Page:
But some studies have shown that after being exposed to the idea that they lack free will and therefore aren’t responsible for their actions, people tend to become more selfish or dishonest. Being exposed to new philosophical ideas can clearly affect behavior. It’s been reported that one philosopher, Saul Smilansky, refuses to teach his students about free will and determinism because he’s afraid that their sense of responsibility will be affected. So it isn’t clear at all that the widespread adoption of ethical nihilism by itself or as part of scientism would leave society’s moral behavior untouched. This might be a case in which we couldn’t handle the truth.

Next installment: Whether we should let consciousness be our guide.

Us and Them

Psychologists and others have been trying to figure out why people have opposing political views. Why are some of us stalwart liberals or progressives, and why are some of us “conservatives” or right-wing nincompoops?

Personally, I leaned right when I was a teenager, moved left in college and have maintained that position through thick and thin. The people who study this question aren’t interested in individual stories, however. They’re trying to explain why these different political perspectives exist at all and why they have such staying power.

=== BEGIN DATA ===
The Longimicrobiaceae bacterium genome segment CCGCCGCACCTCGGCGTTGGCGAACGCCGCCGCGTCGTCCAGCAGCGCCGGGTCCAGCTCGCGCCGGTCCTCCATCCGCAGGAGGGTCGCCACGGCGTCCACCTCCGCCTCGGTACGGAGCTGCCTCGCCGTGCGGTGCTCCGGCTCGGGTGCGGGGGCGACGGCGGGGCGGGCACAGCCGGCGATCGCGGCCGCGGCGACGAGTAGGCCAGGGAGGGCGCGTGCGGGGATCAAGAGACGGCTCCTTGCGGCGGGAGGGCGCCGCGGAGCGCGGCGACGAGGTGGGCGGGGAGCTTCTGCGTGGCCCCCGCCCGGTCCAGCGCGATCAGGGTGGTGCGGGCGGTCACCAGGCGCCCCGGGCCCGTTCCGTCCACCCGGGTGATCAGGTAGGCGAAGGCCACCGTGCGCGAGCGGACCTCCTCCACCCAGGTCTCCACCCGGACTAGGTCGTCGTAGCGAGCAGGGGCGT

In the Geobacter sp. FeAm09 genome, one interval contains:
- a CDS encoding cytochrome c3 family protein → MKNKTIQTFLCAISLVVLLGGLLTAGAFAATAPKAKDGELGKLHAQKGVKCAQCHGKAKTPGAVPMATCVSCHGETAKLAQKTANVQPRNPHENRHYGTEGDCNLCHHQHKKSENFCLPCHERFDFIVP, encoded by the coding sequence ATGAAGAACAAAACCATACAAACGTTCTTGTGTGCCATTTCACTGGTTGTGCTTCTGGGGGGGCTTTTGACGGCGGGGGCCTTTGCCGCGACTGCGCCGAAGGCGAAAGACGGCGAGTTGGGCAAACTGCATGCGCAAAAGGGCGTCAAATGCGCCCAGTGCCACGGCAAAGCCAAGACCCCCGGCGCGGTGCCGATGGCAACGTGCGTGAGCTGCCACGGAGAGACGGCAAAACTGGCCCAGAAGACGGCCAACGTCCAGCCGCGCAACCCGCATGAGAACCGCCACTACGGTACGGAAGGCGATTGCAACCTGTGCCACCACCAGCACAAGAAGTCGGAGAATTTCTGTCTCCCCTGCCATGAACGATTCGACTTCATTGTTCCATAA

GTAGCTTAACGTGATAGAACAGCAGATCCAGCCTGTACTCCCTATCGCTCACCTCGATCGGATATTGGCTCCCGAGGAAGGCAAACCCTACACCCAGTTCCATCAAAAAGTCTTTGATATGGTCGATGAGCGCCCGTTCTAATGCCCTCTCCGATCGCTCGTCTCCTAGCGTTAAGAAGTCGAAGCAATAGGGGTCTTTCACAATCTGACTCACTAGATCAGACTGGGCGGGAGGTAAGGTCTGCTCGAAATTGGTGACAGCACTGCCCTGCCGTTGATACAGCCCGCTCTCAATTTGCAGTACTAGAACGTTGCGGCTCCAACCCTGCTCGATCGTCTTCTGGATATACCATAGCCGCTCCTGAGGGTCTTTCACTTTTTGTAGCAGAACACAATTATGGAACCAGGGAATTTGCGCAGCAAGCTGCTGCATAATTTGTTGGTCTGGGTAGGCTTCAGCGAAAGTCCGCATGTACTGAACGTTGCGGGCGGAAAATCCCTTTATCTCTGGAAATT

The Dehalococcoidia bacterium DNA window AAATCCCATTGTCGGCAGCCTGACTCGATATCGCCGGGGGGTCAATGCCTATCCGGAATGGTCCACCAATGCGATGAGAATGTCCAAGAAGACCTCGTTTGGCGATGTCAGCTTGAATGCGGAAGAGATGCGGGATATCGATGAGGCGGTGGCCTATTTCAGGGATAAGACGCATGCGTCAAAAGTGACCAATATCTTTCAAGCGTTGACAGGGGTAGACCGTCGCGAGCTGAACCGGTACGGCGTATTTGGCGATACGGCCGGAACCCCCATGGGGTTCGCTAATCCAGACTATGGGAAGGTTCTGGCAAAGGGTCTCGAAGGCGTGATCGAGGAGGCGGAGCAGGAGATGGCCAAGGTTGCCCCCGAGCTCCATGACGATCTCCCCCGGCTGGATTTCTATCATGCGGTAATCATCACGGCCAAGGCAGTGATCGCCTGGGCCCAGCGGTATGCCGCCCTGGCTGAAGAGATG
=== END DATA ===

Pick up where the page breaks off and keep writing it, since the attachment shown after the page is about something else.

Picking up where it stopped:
The Washington Monthly has a long review by Chris Mooney of two books on the subject. These are the two key differences Mooney cites:

— Liberals tend to score higher on openness (the willingness to explore, try new things and meet new people), while conservatives score higher on conscientiousness (the desire for order and stability — and as I’ve read elsewhere, although the article doesn’t mention these characteristics — loyalty or a sense of duty).

— Conservatives pay more attention to negative stimuli than liberals. For example, when conservatives are shown images of alarming, threatening or disgusting things, they tend to look at the images more closely and have stronger physical reactions.